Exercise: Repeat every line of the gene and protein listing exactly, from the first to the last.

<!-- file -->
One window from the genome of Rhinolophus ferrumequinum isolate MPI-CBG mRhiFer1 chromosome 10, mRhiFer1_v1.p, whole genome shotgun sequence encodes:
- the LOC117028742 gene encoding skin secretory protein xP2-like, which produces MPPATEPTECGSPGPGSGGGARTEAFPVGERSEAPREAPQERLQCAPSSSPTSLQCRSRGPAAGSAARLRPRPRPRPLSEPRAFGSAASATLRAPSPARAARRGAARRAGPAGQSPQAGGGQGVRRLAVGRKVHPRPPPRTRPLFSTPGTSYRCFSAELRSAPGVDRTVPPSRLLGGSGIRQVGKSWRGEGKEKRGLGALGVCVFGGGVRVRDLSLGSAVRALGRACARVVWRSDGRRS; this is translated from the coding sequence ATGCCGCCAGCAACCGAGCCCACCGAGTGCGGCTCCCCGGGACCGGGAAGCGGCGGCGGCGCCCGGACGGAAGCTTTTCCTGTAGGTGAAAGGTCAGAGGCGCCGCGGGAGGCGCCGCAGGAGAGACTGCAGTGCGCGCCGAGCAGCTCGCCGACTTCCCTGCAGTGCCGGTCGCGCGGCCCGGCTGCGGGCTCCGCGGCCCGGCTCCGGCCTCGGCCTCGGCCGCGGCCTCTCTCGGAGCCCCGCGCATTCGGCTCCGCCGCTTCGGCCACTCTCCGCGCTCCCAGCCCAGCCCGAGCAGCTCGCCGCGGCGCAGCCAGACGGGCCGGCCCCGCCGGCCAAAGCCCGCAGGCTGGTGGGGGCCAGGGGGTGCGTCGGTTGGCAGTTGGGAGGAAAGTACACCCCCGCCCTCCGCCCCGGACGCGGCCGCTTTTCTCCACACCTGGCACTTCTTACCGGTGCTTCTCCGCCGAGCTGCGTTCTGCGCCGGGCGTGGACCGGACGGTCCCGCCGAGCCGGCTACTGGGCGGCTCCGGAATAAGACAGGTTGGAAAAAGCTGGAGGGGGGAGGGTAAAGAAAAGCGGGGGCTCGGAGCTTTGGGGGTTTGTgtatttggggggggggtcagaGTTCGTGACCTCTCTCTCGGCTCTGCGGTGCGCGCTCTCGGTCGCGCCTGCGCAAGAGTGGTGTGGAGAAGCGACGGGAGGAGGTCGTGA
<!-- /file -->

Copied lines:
One window from the genome of Rhinolophus ferrumequinum isolate MPI-CBG mRhiFer1 chromosome 10, mRhiFer1_v1.p, whole genome shotgun sequence encodes:
- the LOC117028742 gene encoding skin secretory protein xP2-like, which produces MPPATEPTECGSPGPGSGGGARTEAFPVGERSEAPREAPQERLQCAPSSSPTSLQCRSRGPAAGSAARLRPRPRPRPLSEPRAFGSAASATLRAPSPARAARRGAARRAGPAGQSPQAGGGQGVRRLAVGRKVHPRPPPRTRPLFSTPGTSYRCFSAELRSAPGVDRTVPPSRLLGGSGIRQVGKSWRGEGKEKRGLGALGVCVFGGGVRVRDLSLGSAVRALGRACARVVWRSDGRRS; this is translated from the coding sequence ATGCCGCCAGCAACCGAGCCCACCGAGTGCGGCTCCCCGGGACCGGGAAGCGGCGGCGGCGCCCGGACGGAAGCTTTTCCTGTAGGTGAAAGGTCAGAGGCGCCGCGGGAGGCGCCGCAGGAGAGACTGCAGTGCGCGCCGAGCAGCTCGCCGACTTCCCTGCAGTGCCGGTCGCGCGGCCCGGCTGCGGGCTCCGCGGCCCGGCTCCGGCCTCGGCCTCGGCCGCGGCCTCTCTCGGAGCCCCGCGCATTCGGCTCCGCCGCTTCGGCCACTCTCCGCGCTCCCAGCCCAGCCCGAGCAGCTCGCCGCGGCGCAGCCAGACGGGCCGGCCCCGCCGGCCAAAGCCCGCAGGCTGGTGGGGGCCAGGGGGTGCGTCGGTTGGCAGTTGGGAGGAAAGTACACCCCCGCCCTCCGCCCCGGACGCGGCCGCTTTTCTCCACACCTGGCACTTCTTACCGGTGCTTCTCCGCCGAGCTGCGTTCTGCGCCGGGCGTGGACCGGACGGTCCCGCCGAGCCGGCTACTGGGCGGCTCCGGAATAAGACAGGTTGGAAAAAGCTGGAGGGGGGAGGGTAAAGAAAAGCGGGGGCTCGGAGCTTTGGGGGTTTGTgtatttggggggggggtcagaGTTCGTGACCTCTCTCTCGGCTCTGCGGTGCGCGCTCTCGGTCGCGCCTGCGCAAGAGTGGTGTGGAGAAGCGACGGGAGGAGGTCGTGA